With dreams of becoming a doctor, Dr. Gina Dieudonné would put band aids on her dolls and fix their injuries as a child.
“When you start to think about what you want to do when you grow up, you start to focus on it, you start to imagine yourself being that and you want to be around people who are doing that and learn more about it,” said Dieudonné, now a pediatrician and the owner of Humboldt’s Rainbow Pediatric. “When kids are allowed to dream about their future, they’re good about protecting and pursing those dreams if we’re cheering them on and encouraging them.”
Kids need to grasp the importance of starting to dream, investing in their futures and working hard now, she said. That’s why she purchased bikes as part of a bike reward program through the Bikes for Kids Foundation.
Third-graders at Humboldt’s East Elementary entered their gymnasium in early November and expected three of them to get bikes for essays they’d written.
To their surprise, all 100 would be going home with a bicycle, thanks to Dieudonné whose clinic has been in the Humboldt community since March 2007.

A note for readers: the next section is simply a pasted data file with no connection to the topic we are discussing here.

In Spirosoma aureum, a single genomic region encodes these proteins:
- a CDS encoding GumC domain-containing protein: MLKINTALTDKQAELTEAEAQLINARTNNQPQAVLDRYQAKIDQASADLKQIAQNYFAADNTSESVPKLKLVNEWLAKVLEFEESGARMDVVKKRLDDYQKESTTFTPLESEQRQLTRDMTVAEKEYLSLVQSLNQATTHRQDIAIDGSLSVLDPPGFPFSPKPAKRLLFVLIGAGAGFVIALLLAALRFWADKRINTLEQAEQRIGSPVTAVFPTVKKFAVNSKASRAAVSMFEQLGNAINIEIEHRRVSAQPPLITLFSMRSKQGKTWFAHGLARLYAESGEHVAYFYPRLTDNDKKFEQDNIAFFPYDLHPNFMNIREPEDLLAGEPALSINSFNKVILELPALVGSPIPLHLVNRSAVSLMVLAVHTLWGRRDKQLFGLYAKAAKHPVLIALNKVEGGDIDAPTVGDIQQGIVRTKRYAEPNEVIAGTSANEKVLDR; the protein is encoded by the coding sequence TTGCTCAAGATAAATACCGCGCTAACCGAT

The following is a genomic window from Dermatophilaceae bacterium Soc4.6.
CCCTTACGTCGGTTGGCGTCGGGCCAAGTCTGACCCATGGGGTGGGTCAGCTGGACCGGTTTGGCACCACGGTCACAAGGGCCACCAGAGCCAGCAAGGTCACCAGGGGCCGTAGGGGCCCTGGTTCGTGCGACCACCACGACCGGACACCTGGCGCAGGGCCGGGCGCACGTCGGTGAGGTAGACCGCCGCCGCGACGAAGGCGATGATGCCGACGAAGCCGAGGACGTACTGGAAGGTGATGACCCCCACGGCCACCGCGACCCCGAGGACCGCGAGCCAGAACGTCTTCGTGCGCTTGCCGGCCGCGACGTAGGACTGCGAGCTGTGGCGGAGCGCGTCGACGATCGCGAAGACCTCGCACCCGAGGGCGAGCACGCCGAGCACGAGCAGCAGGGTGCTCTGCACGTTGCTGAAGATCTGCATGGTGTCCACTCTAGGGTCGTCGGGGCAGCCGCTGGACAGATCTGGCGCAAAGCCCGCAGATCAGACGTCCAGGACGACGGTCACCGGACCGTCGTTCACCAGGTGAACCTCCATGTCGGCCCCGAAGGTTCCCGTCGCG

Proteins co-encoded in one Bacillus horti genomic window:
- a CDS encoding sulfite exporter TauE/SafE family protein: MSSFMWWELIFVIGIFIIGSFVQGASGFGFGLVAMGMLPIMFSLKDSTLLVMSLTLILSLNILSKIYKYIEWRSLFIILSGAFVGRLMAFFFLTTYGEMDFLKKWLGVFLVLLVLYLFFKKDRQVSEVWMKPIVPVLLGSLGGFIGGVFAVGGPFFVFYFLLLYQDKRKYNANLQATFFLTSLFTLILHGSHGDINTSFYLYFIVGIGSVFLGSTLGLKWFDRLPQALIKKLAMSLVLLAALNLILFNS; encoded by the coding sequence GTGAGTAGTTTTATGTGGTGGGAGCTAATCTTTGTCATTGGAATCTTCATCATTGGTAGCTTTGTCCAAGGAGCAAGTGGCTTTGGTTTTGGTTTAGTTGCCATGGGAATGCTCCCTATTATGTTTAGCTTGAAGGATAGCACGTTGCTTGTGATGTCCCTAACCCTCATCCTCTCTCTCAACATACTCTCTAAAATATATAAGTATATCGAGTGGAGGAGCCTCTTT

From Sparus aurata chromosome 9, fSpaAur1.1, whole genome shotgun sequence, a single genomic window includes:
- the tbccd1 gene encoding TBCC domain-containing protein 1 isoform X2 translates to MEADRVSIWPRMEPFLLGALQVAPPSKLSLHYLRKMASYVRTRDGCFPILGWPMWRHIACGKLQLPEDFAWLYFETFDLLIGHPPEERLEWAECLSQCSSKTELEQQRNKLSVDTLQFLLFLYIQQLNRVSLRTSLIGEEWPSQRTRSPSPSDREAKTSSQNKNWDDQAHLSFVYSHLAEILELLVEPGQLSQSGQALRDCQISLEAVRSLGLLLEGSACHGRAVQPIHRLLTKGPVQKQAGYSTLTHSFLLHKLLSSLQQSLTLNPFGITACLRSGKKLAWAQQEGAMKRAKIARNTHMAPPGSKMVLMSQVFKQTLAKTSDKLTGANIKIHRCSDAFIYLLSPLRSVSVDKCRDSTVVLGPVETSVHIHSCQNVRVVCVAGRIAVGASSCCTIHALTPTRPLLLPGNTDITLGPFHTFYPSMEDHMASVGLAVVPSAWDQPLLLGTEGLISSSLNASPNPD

The bikes were rewarded for students’ hard work on an eight-week curriculum challenging them to think and dream big about what they want to do in life, then to work hard for what they want.
From the curriculum, Dieudonné and older students who’d walked the same halls of East Elementary, the third-graders learned they could reach their dreams – even those they have now – by working hard, making good grades and not making excuses.
The bikes: ‘You get a bike. You get a bike. You get a bike.’
Based on the narrative book “Think Big. Work Hard. Be Kind. No Excuses.”, students were tasked with writing essays about how the book applies to their lives or dreams with the expectation that the three best essays would be rewarded.
In the curriculum, students and teachers explored to think big about what they’d like to do when they’re older; to work hard because nothing is given but everything is earned; to be kind so opportunities aren’t limited; not make excuses about what’s expected of them.
With fingers crossed, students listened as three essays were read about a student needing a bigger bike and being deserving because of her love of school, her kindness and her hard work; about a student who worked hard and stayed on task both in class and at home; and another student who hoped to play with his friends again, which is what he did until someone stole the bike he bought with his own money.